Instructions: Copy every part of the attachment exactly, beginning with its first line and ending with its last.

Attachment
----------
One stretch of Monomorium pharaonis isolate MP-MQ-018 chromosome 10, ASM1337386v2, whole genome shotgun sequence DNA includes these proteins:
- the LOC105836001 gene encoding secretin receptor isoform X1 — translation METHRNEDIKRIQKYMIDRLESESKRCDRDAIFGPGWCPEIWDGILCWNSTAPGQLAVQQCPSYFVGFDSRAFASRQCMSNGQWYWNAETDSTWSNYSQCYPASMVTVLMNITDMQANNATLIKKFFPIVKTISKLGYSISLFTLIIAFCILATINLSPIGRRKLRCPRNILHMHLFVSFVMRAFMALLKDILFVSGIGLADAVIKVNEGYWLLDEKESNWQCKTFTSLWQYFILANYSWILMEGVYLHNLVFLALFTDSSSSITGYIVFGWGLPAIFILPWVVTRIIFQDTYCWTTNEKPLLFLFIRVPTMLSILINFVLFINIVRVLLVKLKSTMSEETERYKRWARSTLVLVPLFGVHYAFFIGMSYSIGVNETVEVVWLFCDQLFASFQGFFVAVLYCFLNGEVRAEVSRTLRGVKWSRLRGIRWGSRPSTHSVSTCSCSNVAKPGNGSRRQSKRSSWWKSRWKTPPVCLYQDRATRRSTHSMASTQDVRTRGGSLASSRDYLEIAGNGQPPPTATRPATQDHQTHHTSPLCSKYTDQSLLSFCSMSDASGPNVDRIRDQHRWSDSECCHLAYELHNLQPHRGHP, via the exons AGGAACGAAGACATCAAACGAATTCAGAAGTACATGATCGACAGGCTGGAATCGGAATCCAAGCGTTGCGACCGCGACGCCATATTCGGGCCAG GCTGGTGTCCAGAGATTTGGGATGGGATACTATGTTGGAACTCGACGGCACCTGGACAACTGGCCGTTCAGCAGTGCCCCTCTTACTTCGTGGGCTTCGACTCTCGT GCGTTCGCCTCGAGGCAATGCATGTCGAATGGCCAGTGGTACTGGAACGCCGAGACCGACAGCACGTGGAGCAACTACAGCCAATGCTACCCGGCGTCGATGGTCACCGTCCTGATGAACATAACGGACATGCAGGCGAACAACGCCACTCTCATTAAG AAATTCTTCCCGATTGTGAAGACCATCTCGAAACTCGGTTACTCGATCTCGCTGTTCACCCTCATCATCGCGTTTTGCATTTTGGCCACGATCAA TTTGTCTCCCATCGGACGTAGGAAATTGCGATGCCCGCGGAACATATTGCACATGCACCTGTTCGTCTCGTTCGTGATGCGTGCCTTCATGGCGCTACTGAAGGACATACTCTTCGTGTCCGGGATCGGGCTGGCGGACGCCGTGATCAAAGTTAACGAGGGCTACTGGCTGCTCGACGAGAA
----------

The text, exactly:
One stretch of Monomorium pharaonis isolate MP-MQ-018 chromosome 10, ASM1337386v2, whole genome shotgun sequence DNA includes these proteins:
- the LOC105836001 gene encoding secretin receptor isoform X1 — translation METHRNEDIKRIQKYMIDRLESESKRCDRDAIFGPGWCPEIWDGILCWNSTAPGQLAVQQCPSYFVGFDSRAFASRQCMSNGQWYWNAETDSTWSNYSQCYPASMVTVLMNITDMQANNATLIKKFFPIVKTISKLGYSISLFTLIIAFCILATINLSPIGRRKLRCPRNILHMHLFVSFVMRAFMALLKDILFVSGIGLADAVIKVNEGYWLLDEKESNWQCKTFTSLWQYFILANYSWILMEGVYLHNLVFLALFTDSSSSITGYIVFGWGLPAIFILPWVVTRIIFQDTYCWTTNEKPLLFLFIRVPTMLSILINFVLFINIVRVLLVKLKSTMSEETERYKRWARSTLVLVPLFGVHYAFFIGMSYSIGVNETVEVVWLFCDQLFASFQGFFVAVLYCFLNGEVRAEVSRTLRGVKWSRLRGIRWGSRPSTHSVSTCSCSNVAKPGNGSRRQSKRSSWWKSRWKTPPVCLYQDRATRRSTHSMASTQDVRTRGGSLASSRDYLEIAGNGQPPPTATRPATQDHQTHHTSPLCSKYTDQSLLSFCSMSDASGPNVDRIRDQHRWSDSECCHLAYELHNLQPHRGHP, via the exons AGGAACGAAGACATCAAACGAATTCAGAAGTACATGATCGACAGGCTGGAATCGGAATCCAAGCGTTGCGACCGCGACGCCATATTCGGGCCAG GCTGGTGTCCAGAGATTTGGGATGGGATACTATGTTGGAACTCGACGGCACCTGGACAACTGGCCGTTCAGCAGTGCCCCTCTTACTTCGTGGGCTTCGACTCTCGT GCGTTCGCCTCGAGGCAATGCATGTCGAATGGCCAGTGGTACTGGAACGCCGAGACCGACAGCACGTGGAGCAACTACAGCCAATGCTACCCGGCGTCGATGGTCACCGTCCTGATGAACATAACGGACATGCAGGCGAACAACGCCACTCTCATTAAG AAATTCTTCCCGATTGTGAAGACCATCTCGAAACTCGGTTACTCGATCTCGCTGTTCACCCTCATCATCGCGTTTTGCATTTTGGCCACGATCAA TTTGTCTCCCATCGGACGTAGGAAATTGCGATGCCCGCGGAACATATTGCACATGCACCTGTTCGTCTCGTTCGTGATGCGTGCCTTCATGGCGCTACTGAAGGACATACTCTTCGTGTCCGGGATCGGGCTGGCGGACGCCGTGATCAAAGTTAACGAGGGCTACTGGCTGCTCGACGAGAA